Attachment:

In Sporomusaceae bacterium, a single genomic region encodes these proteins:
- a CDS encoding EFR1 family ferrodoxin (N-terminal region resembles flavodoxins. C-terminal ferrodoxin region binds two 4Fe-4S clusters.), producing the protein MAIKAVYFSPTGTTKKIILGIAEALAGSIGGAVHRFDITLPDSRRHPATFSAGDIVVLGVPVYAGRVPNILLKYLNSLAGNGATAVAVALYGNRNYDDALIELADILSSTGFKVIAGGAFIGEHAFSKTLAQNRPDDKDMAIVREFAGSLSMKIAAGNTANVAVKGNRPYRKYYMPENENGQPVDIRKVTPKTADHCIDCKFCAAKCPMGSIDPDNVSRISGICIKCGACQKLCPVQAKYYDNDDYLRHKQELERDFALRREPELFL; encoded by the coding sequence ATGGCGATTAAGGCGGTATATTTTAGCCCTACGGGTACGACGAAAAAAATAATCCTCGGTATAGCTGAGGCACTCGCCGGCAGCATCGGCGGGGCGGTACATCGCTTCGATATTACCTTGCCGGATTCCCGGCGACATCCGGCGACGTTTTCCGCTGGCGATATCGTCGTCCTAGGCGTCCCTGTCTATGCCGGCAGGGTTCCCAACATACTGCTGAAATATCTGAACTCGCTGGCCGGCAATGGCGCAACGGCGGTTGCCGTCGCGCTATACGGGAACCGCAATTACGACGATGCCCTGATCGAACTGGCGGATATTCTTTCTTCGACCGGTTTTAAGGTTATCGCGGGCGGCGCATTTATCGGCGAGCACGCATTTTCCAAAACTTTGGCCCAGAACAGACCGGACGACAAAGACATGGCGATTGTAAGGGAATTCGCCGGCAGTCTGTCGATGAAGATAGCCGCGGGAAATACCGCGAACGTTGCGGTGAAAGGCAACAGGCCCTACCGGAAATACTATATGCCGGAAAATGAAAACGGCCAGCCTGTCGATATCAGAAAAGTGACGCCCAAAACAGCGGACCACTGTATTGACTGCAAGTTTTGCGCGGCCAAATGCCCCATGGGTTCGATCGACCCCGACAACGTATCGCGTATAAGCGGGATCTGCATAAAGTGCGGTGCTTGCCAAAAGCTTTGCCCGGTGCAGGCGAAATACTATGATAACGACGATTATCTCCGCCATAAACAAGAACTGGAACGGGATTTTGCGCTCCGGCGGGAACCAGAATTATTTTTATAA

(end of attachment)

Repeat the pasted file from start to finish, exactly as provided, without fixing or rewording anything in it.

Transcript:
In Sporomusaceae bacterium, a single genomic region encodes these proteins:
- a CDS encoding EFR1 family ferrodoxin (N-terminal region resembles flavodoxins. C-terminal ferrodoxin region binds two 4Fe-4S clusters.), producing the protein MAIKAVYFSPTGTTKKIILGIAEALAGSIGGAVHRFDITLPDSRRHPATFSAGDIVVLGVPVYAGRVPNILLKYLNSLAGNGATAVAVALYGNRNYDDALIELADILSSTGFKVIAGGAFIGEHAFSKTLAQNRPDDKDMAIVREFAGSLSMKIAAGNTANVAVKGNRPYRKYYMPENENGQPVDIRKVTPKTADHCIDCKFCAAKCPMGSIDPDNVSRISGICIKCGACQKLCPVQAKYYDNDDYLRHKQELERDFALRREPELFL; encoded by the coding sequence ATGGCGATTAAGGCGGTATATTTTAGCCCTACGGGTACGACGAAAAAAATAATCCTCGGTATAGCTGAGGCACTCGCCGGCAGCATCGGCGGGGCGGTACATCGCTTCGATATTACCTTGCCGGATTCCCGGCGACATCCGGCGACGTTTTCCGCTGGCGATATCGTCGTCCTAGGCGTCCCTGTCTATGCCGGCAGGGTTCCCAACATACTGCTGAAATATCTGAACTCGCTGGCCGGCAATGGCGCAACGGCGGTTGCCGTCGCGCTATACGGGAACCGCAATTACGACGATGCCCTGATCGAACTGGCGGATATTCTTTCTTCGACCGGTTTTAAGGTTATCGCGGGCGGCGCATTTATCGGCGAGCACGCATTTTCCAAAACTTTGGCCCAGAACAGACCGGACGACAAAGACATGGCGATTGTAAGGGAATTCGCCGGCAGTCTGTCGATGAAGATAGCCGCGGGAAATACCGCGAACGTTGCGGTGAAAGGCAACAGGCCCTACCGGAAATACTATATGCCGGAAAATGAAAACGGCCAGCCTGTCGATATCAGAAAAGTGACGCCCAAAACAGCGGACCACTGTATTGACTGCAAGTTTTGCGCGGCCAAATGCCCCATGGGTTCGATCGACCCCGACAACGTATCGCGTATAAGCGGGATCTGCATAAAGTGCGGTGCTTGCCAAAAGCTTTGCCCGGTGCAGGCGAAATACTATGATAACGACGATTATCTCCGCCATAAACAAGAACTGGAACGGGATTTTGCGCTCCGGCGGGAACCAGAATTATTTTTATAA